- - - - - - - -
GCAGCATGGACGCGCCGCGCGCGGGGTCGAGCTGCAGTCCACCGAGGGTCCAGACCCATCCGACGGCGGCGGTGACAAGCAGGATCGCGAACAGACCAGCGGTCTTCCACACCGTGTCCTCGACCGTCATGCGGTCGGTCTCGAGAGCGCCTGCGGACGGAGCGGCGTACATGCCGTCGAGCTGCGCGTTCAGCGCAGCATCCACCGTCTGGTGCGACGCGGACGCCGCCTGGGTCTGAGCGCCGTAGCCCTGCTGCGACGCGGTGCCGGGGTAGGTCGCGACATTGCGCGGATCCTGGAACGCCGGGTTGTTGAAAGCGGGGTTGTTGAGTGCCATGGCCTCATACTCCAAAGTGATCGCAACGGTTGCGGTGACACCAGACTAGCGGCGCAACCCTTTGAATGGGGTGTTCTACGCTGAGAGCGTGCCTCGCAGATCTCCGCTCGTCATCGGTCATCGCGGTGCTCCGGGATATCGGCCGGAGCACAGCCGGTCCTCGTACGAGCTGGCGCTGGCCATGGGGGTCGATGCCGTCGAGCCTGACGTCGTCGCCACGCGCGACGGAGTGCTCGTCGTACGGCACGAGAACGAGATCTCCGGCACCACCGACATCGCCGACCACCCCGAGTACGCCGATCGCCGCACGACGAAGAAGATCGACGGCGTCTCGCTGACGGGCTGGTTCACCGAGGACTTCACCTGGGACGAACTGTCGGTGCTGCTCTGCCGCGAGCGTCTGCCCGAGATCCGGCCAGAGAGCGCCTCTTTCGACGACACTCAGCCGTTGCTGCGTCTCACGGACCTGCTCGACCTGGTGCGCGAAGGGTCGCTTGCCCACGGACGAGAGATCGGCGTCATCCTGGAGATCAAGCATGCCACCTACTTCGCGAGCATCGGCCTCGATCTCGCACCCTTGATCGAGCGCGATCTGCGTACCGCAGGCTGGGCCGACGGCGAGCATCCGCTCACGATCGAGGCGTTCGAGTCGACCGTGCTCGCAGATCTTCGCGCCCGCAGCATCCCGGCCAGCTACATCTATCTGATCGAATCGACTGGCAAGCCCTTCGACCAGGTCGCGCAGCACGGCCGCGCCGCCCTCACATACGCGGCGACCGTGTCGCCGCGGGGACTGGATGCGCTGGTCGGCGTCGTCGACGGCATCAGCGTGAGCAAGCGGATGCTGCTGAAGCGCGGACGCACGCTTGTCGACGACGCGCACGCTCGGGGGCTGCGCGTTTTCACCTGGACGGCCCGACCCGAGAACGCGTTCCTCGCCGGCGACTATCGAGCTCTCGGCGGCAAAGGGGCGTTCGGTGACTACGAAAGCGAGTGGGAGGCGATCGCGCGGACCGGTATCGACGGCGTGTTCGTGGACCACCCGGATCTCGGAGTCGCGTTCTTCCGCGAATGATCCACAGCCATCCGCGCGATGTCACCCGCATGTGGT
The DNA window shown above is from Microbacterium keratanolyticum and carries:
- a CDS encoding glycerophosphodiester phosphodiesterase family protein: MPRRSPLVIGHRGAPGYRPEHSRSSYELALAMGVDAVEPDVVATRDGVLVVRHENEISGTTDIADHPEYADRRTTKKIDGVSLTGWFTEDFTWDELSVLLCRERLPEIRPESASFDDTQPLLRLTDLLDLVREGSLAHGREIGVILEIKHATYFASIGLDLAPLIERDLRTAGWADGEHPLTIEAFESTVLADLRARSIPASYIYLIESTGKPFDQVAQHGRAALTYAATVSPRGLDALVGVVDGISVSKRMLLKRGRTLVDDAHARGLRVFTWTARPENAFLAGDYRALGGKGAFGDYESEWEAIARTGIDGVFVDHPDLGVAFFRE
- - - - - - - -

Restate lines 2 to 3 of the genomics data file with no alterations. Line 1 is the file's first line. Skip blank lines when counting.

The DNA window shown above is from Microbacterium keratanolyticum and carries:
- a CDS encoding glycerophosphodiester phosphodiesterase family protein: MPRRSPLVIGHRGAPGYRPEHSRSSYELALAMGVDAVEPDVVATRDGVLVVRHENEISGTTDIADHPEYADRRTTKKIDGVSLTGWFTEDFTWDELSVLLCRERLPEIRPESASFDDTQPLLRLTDLLDLVREGSLAHGREIGVILEIKHATYFASIGLDLAPLIERDLRTAGWADGEHPLTIEAFESTVLADLRARSIPASYIYLIESTGKPFDQVAQHGRAALTYAATVSPRGLDALVGVVDGISVSKRMLLKRGRTLVDDAHARGLRVFTWTARPENAFLAGDYRALGGKGAFGDYESEWEAIARTGIDGVFVDHPDLGVAFFRE